A fisherman, Solomon Vandy (Djimon Honsou) walks with his only son, Dia (Kagiso Kuypers) from school, when he sees a bunch of soldiers from the Revolutionary United Front (RUF) gunning down men, women and children in their village of Shenge. Solomon tries to save his family from the ongoing massacre, but he is captured while they escape. The reason behind the shooting is that the rebels don’t the people to vote to change the way things were. Solomon is sent as labor to mine diamonds. While at the mines, Solomon finds a 100 carat light pink diamond. He buries it, but it caught when the Sierra Leone troops attack rebels and captures alike. Shoot first, ask questions later. He is taken for being rebel in their eyes.
A Rhodesian diamond smuggler, Danny Archer (Leonardo DiCaprio) pretends to be with National Geographic to cross into Liberia with the conflict diamonds placed inside the necks of goats. He is doing this assignment for Colonel Coetzee (Arnold Vosloo) that is working the large diamond exporters, Rudolf Van De Kaap (Marius Weyers) and Rupert Simmons (Michael Sheen) to supply the money for the never-ending conflict. (Getting confusing for you. I should.)
Archer is promptly arrested and taken to the same prison with Solomon is held. The person that captured Solomon, Captain Poison (David Harewood) announces to everyone including Danny that he buried the diamond. Danny is bailed out by his friend, Nabil (Jimi Mistry) to convince Coetzee, Van De Kaap and Simmons to split the cost of the pink diamond Solomon has found.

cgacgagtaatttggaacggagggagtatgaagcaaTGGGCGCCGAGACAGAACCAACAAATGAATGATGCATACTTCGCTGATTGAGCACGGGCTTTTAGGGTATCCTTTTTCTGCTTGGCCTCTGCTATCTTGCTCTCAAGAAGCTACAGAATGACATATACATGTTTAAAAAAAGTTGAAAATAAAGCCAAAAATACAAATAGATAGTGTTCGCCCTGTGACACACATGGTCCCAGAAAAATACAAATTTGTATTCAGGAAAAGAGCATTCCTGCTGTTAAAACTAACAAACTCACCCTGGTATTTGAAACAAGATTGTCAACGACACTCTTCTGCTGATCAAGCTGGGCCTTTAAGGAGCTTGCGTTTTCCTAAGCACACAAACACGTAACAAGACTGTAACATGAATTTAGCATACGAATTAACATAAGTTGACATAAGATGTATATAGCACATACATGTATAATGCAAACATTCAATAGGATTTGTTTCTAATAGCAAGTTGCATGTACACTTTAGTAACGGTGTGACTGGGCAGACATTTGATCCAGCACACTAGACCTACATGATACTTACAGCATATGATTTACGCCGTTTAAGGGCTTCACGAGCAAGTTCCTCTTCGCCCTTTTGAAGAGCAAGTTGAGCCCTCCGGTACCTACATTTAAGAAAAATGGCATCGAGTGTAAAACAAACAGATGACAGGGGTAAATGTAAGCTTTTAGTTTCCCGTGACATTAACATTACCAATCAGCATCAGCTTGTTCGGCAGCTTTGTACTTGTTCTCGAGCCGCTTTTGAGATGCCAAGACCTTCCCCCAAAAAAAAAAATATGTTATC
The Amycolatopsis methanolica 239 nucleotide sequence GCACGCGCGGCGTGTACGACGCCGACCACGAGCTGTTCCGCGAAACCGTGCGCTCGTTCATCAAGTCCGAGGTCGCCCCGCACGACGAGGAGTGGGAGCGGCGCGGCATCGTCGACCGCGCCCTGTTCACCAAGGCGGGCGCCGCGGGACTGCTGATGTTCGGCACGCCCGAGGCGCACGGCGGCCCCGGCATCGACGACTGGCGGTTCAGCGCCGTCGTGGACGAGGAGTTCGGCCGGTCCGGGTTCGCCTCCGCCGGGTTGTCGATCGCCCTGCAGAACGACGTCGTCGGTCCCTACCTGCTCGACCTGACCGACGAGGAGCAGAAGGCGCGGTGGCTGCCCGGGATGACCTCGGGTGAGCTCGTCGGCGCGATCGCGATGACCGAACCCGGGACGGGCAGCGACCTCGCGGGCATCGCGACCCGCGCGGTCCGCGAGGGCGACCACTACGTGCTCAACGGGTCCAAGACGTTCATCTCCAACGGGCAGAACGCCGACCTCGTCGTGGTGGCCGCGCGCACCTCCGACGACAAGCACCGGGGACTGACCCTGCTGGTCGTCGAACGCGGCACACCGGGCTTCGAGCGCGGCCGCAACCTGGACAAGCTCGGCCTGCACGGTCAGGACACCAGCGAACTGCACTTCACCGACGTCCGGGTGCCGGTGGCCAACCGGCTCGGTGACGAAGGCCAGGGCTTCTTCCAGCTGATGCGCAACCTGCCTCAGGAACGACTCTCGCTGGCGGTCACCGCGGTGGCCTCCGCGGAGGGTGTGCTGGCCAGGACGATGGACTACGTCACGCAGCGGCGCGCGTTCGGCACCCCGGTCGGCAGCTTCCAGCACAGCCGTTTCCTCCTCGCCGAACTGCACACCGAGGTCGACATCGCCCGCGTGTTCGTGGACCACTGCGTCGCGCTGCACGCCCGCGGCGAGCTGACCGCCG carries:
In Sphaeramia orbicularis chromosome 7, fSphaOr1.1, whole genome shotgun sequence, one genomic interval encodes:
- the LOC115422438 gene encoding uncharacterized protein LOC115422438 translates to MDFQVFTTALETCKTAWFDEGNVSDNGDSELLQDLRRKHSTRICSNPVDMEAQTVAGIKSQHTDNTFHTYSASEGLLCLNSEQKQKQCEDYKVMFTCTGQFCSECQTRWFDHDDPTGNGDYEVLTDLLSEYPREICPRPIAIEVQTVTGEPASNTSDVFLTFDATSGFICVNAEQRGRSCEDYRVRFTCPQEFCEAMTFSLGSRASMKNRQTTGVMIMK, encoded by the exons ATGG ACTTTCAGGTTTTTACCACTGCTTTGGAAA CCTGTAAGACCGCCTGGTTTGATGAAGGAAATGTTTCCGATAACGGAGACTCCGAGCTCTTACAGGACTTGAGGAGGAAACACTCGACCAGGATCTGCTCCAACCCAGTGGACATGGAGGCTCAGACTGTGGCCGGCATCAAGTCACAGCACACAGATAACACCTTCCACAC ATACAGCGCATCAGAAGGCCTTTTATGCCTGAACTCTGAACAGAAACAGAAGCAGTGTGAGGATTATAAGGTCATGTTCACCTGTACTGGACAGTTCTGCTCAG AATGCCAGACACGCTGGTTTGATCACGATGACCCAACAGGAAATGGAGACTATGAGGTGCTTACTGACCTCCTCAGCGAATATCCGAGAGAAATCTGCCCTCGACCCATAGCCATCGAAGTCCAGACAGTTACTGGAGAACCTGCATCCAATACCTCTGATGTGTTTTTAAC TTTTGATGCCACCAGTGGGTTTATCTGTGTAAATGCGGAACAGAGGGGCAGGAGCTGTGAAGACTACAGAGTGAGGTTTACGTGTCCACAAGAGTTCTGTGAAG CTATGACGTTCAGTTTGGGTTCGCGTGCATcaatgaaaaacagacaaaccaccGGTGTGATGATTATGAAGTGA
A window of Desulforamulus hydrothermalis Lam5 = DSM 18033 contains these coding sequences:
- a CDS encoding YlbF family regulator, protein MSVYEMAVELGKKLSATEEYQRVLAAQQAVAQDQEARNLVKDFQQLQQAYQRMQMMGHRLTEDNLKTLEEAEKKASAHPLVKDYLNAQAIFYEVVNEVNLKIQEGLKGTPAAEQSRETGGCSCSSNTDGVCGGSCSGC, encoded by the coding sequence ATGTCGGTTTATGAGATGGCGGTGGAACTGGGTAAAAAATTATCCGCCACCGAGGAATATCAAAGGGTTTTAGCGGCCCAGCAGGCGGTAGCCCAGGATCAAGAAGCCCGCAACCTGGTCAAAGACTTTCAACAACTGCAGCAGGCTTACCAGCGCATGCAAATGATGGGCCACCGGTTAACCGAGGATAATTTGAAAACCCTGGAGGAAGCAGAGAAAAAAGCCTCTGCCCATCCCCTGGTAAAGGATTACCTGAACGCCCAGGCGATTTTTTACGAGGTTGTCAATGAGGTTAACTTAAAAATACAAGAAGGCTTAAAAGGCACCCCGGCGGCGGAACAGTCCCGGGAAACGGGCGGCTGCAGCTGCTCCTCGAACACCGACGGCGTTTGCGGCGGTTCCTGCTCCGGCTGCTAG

At a local bar, Danny meets a journalist Maddy Bowen (Jennifer Connelly). She tries to get information about Van De Kaap. How are the diamonds being exported from Liberia where there are not diamond mines? She wants his help to expose Van De Kaap and Simmons for their wheeling and dealing; names, dates, and number accounts of buyers of the conflict diamonds to take them down.
When Solomon is bailed out, he tries to find his family at various refugee camps. They are nowhere to be found. Still on the run, another group of rebels have taken Dia from his family. He is beaten and brainwashed into being a part of the child soldiers by Captain Poison.
Danny tracks down Solomon to find the location of the diamond that he buried. Split the cost of the diamond fifty/fifty to help get Solomon his family back and Danny enough money to pay off Colonel. They enlist the help of Maddy to ensure that they succeed in finding his family and recovering the diamond.
I have heard about the dealing with conflict diamonds prior to watching this movie. I didn’t know the extent of what was going on at the time. Here is another example as why the Western world doesn’t care about Africans. Just like what was dramatized in Hotel Rwanda and The Last King of Scotland. Massive atrocities have been happening and nobody did a damn thing to stop it. It’s still happening. I do hate it when the point is donkey-punching me every five minutes. We get it, Ed Zwick!